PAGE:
This past weekend I ran the Javelina Jundred planning to have it be my third 100 miler. Things didn't go quite as planned so I had to improvise.
I was excited to have my friend Ben Hobson who I ran the Zion 100 with come and run the race also. The only bad thing for him was having to be seen in public with a really nerdy guy dressed up as a clown. (Costumes were encouraged for the Javelina Jalloween party.)
The race started at 6:00am and 364 of us headed out into the desert in the dark. That time in the dark passed quickly and soon the sun was coming up.
Mel bought the clown costume for me and I wasn't loving the idea. To me it looked more like a Hazmat suit with polka dots. Experts say you should never try something new on race day. I realized that this advice applies to wearing clown costumes also.
It didn't occur to me until after I started running that there was no escape route with the costume if, say, you need to go to the bathroom. If it so happens (and it did so happen) that you need to go to the bathroom, you need to take off your hydration pack and wrestle with the strings on the BACK to get the stupid thing off. I'll skip the details, but lets just say this almost proved to be tragic. And the suit made me feel like a baked potato. No bueno.
I tried to distract myself from the fact that my body felt like it was a hot dog laying on the cooking rollers at a gas station. The views helped to do this.
Even before the sun came up it was already getting warm. Even if you weren't wearing a clown costume! We knew we were going to be in for a hot day. (I lost the clown costume after 15 miles......and couldn't have been happier.)
I LOVE the Javelina Jundred. The race organization is flawless. The race directors go WAY above and beyond to take care of runners. The aid stations are the best I've ever seen at any race. The volunteers are incredible. And the scenery is beautiful.
By 10 miles I realized I may have a bit of a problem. My stomach did not feel good at all. In previous long runs, my stomach didn't get to this point until mile 70ish. I was a little concerned but there's no sense in stressing about it because that won't help at all. You just keep going and wait for things to work out.
The funny thing is that after 30 miles things still hadn't worked out with my stomach. Any time I tried to eat something I got even more nauseous. A few times when I ate a Gu packet I threw up in my mouth but instinctively swallowed it again. (Gross. I'm sorry. That is too much information.) I managed to get down one or sometimes two Gu packets each hour.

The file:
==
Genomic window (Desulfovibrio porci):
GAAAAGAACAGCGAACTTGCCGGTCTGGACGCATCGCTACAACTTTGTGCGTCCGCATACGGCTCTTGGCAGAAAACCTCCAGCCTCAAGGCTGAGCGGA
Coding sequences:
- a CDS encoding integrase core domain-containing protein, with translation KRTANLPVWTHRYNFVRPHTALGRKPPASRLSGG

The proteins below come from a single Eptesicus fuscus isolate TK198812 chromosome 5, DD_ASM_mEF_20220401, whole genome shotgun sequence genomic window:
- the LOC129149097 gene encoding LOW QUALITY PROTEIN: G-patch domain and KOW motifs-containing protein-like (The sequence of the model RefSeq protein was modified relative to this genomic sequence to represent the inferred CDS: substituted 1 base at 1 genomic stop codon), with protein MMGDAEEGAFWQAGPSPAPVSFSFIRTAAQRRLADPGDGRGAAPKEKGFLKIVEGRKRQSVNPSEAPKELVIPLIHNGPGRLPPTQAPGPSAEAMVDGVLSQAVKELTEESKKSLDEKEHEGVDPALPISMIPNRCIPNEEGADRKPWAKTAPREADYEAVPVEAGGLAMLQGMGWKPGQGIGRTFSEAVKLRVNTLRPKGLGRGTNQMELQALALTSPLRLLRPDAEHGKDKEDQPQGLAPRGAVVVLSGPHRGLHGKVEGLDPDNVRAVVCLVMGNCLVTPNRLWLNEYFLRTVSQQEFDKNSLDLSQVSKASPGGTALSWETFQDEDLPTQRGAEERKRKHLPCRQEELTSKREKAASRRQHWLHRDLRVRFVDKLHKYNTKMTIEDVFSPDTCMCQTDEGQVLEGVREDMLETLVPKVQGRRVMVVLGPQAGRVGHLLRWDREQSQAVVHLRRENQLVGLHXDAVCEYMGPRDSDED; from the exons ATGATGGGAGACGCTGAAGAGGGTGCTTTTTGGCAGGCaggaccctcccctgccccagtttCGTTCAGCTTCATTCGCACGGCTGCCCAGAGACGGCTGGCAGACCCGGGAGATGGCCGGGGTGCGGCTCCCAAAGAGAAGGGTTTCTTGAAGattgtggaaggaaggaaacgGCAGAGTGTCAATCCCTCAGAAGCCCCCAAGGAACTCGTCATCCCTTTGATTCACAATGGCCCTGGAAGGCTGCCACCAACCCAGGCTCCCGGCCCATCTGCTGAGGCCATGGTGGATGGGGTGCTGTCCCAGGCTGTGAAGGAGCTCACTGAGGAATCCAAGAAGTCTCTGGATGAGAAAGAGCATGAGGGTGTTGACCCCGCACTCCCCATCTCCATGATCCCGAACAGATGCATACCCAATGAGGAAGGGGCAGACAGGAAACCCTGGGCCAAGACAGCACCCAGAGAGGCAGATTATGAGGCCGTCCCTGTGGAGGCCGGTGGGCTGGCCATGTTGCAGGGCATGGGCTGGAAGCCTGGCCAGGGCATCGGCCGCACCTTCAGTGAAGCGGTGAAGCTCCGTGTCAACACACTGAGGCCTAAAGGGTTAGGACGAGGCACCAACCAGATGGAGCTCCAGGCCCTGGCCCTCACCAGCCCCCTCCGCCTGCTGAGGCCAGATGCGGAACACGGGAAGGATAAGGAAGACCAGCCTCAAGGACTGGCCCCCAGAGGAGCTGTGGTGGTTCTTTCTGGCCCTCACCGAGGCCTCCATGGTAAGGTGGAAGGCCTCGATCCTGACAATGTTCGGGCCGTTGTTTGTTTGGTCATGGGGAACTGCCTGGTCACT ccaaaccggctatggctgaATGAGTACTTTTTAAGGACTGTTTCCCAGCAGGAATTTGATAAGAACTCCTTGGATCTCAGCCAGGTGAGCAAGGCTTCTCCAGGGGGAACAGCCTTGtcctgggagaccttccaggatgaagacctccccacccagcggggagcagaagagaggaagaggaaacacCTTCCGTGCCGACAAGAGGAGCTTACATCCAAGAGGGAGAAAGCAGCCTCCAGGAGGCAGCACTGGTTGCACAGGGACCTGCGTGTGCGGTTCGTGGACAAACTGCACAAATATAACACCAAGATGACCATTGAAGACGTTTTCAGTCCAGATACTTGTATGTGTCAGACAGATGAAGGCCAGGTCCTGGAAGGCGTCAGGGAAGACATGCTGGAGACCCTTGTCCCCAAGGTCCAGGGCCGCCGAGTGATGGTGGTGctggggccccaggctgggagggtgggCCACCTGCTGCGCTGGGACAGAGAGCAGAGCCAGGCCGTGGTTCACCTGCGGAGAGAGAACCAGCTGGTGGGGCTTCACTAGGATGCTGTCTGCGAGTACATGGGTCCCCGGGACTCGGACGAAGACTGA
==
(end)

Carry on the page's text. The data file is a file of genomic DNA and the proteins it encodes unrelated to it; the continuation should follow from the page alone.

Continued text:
One of my favorite things about the race was getting to see one of my ultrarunning heroes Hal Koerner. It's cool to give a mid-race fist bump to one of your favorite elite athletes:
We had reached the hottest few hours of the day (around 87 degrees, maybe a bit hotter out in the middle of the desert) and I could see that the heat was getting to some of the runners. Let's just say some people had to be careful to not get Gatorade on their shoes.
There was not a solitary cloud in the sky and no shade anywhere on the course. It's a good thing I ditched the costume after 15 miles, otherwise I would have ended up being just a melted pile of clown on the side of the trail.
I really, really loved talking with other runners during the race. One of my favorites was Ed Ettinghausen. We ran together for a while and talked about the Zion 100 which he ran also. (Check out my review, you can see a picture of him climbing up an insane mountain.) Ed runs with a cowbell for the entire race and cheers on runners the whole time! Unbelievably awesome.
I think the loop course of Javelina is so much fun. It's cool to see other runners coming and going. I think I said "Good job!" or "Way to go!" at least a few thousand times just as other runners said those things to me. I was so thankful when I saw the moon come up and I knew that the temperature would start dropping soon.
My stomach still felt sick and I hadn't eaten more than a few Gu packets for 11 hours. After 45 miles I was still moving pretty good but I knew my lack of calories would catch up to me unless something turned around soon. I had a little conversation with my Heavenly Father at that point. I asked if it would be okay, I'd like to have my stomach feel better so I could eat something and be able to continue the race. But I also agreed that if this prayer wasn't answered the way I wanted, I wouldn't complain and I'd be thankful for the experience.